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If you are involved in a dispute with another person or company worth $20,000 or less, then the term Small Claims Division may come up when you think about potential court action. You may want to prepare for another party to file a lawsuit, or you may want to take a dispute to litigation but wonder how to navigate the court system in New South Wales (NSW). Most certainly, you will be trying to understand the costs of going to court and the possible outcomes. This article will discuss the purpose of the Small Claims Division of the NSW Local Court and how to begin or respond to proceedings commenced in the division.

What is Classified as a ‘Small Claim’?

Civil court cases (that relate to money or property owing) with a value in dispute of up to $20,000 are ‘small claims’. Therefore, you can deal with them in the Small Claims Division of the NSW Local Court.

The table below shows a simple breakdown of the appropriate NSW state courts for dealing with monetary disputes:

Court (Division)

Value of Civil Dispute

NSW Local Court (Small Claims Division)

Up to $20,000

NSW Local Court (General Division)

$20,00 to $100,000

NSW District Court

$100,000 to $750,000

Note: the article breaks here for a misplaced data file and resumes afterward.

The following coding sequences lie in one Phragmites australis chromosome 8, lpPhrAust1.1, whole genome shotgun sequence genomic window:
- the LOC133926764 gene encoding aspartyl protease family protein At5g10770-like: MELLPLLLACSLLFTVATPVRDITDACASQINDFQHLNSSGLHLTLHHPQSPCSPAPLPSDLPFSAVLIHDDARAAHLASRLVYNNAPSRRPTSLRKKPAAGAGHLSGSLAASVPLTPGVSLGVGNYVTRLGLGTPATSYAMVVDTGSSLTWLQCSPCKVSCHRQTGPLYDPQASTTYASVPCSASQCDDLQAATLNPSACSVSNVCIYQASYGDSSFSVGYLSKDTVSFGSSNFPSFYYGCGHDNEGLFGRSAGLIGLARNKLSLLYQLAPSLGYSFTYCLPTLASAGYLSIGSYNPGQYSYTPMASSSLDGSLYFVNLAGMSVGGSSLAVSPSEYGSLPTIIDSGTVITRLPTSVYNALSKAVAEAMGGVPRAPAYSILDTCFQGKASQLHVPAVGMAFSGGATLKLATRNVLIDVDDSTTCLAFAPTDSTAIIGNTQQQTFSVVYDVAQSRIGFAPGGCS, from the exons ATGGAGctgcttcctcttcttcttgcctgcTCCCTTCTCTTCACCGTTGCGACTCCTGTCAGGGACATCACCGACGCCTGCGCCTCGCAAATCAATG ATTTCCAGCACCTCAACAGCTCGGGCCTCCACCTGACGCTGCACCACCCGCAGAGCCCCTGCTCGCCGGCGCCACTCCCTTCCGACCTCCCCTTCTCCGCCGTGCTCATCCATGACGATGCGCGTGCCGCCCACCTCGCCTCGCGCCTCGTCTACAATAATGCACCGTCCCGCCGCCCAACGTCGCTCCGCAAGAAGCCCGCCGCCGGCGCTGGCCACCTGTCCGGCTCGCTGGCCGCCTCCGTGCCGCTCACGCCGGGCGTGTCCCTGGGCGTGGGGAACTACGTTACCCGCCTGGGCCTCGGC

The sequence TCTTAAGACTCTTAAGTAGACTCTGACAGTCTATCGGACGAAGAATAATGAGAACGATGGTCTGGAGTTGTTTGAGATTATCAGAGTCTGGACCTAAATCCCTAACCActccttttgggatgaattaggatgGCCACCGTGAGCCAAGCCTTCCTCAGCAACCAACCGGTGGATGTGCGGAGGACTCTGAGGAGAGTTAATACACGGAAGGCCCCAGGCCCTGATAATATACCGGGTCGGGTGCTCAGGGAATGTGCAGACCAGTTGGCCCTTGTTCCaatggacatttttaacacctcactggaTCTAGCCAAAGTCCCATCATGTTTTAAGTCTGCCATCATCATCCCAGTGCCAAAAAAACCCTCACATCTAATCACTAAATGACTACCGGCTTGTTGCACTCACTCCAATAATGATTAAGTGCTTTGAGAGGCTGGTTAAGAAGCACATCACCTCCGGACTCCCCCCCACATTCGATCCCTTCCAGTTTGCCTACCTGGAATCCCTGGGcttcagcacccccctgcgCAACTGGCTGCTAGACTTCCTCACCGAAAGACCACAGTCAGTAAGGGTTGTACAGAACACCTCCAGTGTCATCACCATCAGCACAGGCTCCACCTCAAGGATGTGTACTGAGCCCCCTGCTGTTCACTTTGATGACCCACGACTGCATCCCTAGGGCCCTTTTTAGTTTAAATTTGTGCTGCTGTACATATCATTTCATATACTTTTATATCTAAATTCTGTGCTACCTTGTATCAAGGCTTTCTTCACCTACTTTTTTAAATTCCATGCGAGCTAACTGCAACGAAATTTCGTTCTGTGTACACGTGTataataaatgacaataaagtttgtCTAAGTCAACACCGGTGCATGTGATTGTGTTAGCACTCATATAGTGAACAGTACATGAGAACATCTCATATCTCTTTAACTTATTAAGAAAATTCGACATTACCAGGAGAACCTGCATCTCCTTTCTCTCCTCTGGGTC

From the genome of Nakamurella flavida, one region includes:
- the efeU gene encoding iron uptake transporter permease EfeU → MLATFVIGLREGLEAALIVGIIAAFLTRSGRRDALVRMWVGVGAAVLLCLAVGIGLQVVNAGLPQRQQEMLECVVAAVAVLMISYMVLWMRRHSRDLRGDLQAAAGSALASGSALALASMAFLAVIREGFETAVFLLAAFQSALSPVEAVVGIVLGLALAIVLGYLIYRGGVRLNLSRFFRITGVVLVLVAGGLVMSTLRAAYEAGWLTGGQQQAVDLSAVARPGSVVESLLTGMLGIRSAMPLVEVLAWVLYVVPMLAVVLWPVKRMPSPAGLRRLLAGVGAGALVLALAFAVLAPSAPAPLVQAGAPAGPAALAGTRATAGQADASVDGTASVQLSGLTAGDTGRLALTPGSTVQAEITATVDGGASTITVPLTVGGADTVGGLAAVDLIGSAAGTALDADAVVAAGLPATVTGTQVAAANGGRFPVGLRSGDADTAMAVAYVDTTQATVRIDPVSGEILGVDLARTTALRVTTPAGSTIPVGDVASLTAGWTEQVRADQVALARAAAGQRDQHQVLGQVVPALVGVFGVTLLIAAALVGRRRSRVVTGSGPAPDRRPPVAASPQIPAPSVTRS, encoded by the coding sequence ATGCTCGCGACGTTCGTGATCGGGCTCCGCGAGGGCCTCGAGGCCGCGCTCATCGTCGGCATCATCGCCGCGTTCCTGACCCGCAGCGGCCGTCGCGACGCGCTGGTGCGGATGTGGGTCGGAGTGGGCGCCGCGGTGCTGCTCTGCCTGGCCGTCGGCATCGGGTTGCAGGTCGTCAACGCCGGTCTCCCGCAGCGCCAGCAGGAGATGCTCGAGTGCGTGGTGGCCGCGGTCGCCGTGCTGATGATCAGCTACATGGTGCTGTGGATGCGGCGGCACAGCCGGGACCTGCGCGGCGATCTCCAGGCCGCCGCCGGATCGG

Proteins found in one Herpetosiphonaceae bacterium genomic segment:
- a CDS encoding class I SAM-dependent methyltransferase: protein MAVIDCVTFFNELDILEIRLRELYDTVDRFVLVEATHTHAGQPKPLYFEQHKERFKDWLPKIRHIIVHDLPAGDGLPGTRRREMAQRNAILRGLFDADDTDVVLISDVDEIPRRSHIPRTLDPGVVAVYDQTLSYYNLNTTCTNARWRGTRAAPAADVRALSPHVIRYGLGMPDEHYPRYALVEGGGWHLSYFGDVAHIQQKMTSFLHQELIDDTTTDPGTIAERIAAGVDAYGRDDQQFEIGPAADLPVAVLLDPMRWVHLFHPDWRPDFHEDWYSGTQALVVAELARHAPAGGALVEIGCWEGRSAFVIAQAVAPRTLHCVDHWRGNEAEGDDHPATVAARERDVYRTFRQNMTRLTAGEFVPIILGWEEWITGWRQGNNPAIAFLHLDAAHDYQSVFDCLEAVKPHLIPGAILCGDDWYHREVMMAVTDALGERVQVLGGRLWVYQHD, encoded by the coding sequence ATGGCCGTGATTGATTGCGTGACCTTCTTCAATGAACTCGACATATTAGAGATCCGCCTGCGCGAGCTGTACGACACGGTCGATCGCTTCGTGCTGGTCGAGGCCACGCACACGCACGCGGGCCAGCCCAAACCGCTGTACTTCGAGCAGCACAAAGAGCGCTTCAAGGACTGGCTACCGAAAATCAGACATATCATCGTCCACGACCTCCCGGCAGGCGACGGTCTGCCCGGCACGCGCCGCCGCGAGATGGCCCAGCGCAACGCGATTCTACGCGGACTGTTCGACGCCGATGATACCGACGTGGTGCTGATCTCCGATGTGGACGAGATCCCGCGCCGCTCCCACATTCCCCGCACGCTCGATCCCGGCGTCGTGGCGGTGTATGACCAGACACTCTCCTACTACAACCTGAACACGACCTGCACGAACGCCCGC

NSW Supreme Court

More than $750,000

Commencing Proceedings

To commence court proceedings in the Small Claims Division, you will need to know the amount in dispute for any liquidated claim and put it on the statement of claim. This is a document that will specify the basis for your claim (allegations of wrongdoing by the defendant). Additionally, it will also outline the outcome sought by the plaintiff (typically compensation for financial loss or recovery of any assets/equipment).

Contrary to a liquidated claim, an unliquidated claim is where wrongdoing by the defendant is alleged, but the financial loss is not specified on the statement of claim. If you do not know this amount beforehand, then you can use your judgement to estimate whether the total amount will likely be below or above the $20,000 limit. 

During Proceedings

During the course of proceedings in the Small Claims Division, the court may revise or re-calculate the amount in dispute to be above the $20,000. Subsequently, the court may refer the case to the General Division of the Local Court, which can hear civil disputes up to $100,000.

Tip: if you are claiming the value of any equipment or assets, the appropriate value to claim may be their original value, current market value or future value, depending on your circumstances. Therefore, having a clear understanding of this before the court case will help everything run more smoothly.